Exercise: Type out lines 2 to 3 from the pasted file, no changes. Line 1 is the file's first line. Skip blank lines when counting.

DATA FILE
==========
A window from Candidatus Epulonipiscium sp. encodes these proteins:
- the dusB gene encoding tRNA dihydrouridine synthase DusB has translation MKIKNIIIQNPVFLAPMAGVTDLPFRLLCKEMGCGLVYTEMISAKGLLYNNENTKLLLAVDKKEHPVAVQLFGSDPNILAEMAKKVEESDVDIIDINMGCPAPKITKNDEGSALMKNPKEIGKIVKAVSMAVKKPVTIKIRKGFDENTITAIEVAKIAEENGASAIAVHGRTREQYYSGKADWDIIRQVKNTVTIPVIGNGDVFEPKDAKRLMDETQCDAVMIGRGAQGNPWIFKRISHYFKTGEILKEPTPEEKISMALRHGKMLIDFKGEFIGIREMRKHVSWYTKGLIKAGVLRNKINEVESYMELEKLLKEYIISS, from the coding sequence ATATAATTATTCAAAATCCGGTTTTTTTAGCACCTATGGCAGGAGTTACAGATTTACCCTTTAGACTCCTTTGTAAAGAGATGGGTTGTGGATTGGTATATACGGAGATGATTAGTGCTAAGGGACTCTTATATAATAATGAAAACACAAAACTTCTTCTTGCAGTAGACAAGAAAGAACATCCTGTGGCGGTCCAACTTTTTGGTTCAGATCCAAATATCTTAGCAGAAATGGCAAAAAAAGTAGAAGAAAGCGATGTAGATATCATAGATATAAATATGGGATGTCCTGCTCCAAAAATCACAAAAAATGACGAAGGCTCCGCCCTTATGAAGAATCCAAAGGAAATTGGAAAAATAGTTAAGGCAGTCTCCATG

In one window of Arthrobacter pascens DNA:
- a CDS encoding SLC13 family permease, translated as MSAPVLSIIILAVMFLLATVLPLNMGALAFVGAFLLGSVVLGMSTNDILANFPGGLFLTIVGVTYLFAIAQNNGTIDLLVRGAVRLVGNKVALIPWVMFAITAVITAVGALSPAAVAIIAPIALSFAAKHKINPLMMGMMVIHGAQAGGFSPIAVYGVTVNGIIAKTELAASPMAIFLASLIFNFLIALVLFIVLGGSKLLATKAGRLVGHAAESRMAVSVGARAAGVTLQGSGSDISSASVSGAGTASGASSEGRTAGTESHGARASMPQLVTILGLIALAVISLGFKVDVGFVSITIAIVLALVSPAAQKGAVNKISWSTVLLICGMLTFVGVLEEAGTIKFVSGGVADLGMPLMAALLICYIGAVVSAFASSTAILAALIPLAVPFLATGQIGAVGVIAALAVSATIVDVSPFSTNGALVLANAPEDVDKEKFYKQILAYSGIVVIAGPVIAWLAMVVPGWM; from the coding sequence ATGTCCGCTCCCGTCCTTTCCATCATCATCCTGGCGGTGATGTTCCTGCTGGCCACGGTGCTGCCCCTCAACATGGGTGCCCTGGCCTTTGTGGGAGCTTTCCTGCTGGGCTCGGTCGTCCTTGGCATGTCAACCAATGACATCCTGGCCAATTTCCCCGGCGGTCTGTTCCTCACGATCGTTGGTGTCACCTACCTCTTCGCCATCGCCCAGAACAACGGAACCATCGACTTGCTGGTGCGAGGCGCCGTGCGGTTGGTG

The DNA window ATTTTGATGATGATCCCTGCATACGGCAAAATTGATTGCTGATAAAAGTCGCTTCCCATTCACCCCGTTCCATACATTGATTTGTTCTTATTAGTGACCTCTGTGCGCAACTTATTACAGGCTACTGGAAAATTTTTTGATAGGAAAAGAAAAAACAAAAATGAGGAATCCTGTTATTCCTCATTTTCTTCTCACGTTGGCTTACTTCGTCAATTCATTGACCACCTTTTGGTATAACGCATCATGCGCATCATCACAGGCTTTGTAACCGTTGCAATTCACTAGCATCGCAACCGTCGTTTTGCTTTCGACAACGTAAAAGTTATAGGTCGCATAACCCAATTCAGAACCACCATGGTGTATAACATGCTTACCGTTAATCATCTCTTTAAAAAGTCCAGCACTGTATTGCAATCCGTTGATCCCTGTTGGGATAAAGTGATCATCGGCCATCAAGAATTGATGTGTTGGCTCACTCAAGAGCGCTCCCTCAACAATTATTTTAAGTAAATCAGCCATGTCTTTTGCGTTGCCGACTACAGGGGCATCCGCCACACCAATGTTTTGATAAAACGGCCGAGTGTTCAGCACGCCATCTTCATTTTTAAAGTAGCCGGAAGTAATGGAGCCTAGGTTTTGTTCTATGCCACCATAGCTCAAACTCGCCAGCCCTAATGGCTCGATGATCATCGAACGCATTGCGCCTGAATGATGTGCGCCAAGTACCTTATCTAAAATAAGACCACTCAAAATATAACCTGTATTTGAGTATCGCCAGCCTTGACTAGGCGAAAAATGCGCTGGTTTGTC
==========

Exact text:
- the dusB gene encoding tRNA dihydrouridine synthase DusB has translation MKIKNIIIQNPVFLAPMAGVTDLPFRLLCKEMGCGLVYTEMISAKGLLYNNENTKLLLAVDKKEHPVAVQLFGSDPNILAEMAKKVEESDVDIIDINMGCPAPKITKNDEGSALMKNPKEIGKIVKAVSMAVKKPVTIKIRKGFDENTITAIEVAKIAEENGASAIAVHGRTREQYYSGKADWDIIRQVKNTVTIPVIGNGDVFEPKDAKRLMDETQCDAVMIGRGAQGNPWIFKRISHYFKTGEILKEPTPEEKISMALRHGKMLIDFKGEFIGIREMRKHVSWYTKGLIKAGVLRNKINEVESYMELEKLLKEYIISS, from the coding sequence ATATAATTATTCAAAATCCGGTTTTTTTAGCACCTATGGCAGGAGTTACAGATTTACCCTTTAGACTCCTTTGTAAAGAGATGGGTTGTGGATTGGTATATACGGAGATGATTAGTGCTAAGGGACTCTTATATAATAATGAAAACACAAAACTTCTTCTTGCAGTAGACAAGAAAGAACATCCTGTGGCGGTCCAACTTTTTGGTTCAGATCCAAATATCTTAGCAGAAATGGCAAAAAAAGTAGAAGAAAGCGATGTAGATATCATAGATATAAATATGGGATGTCCTGCTCCAAAAATCACAAAAAATGACGAAGGCTCCGCCCTTATGAAGAATCCAAAGGAAATTGGAAAAATAGTTAAGGCAGTCTCCATG

In one window of Arthrobacter pascens DNA: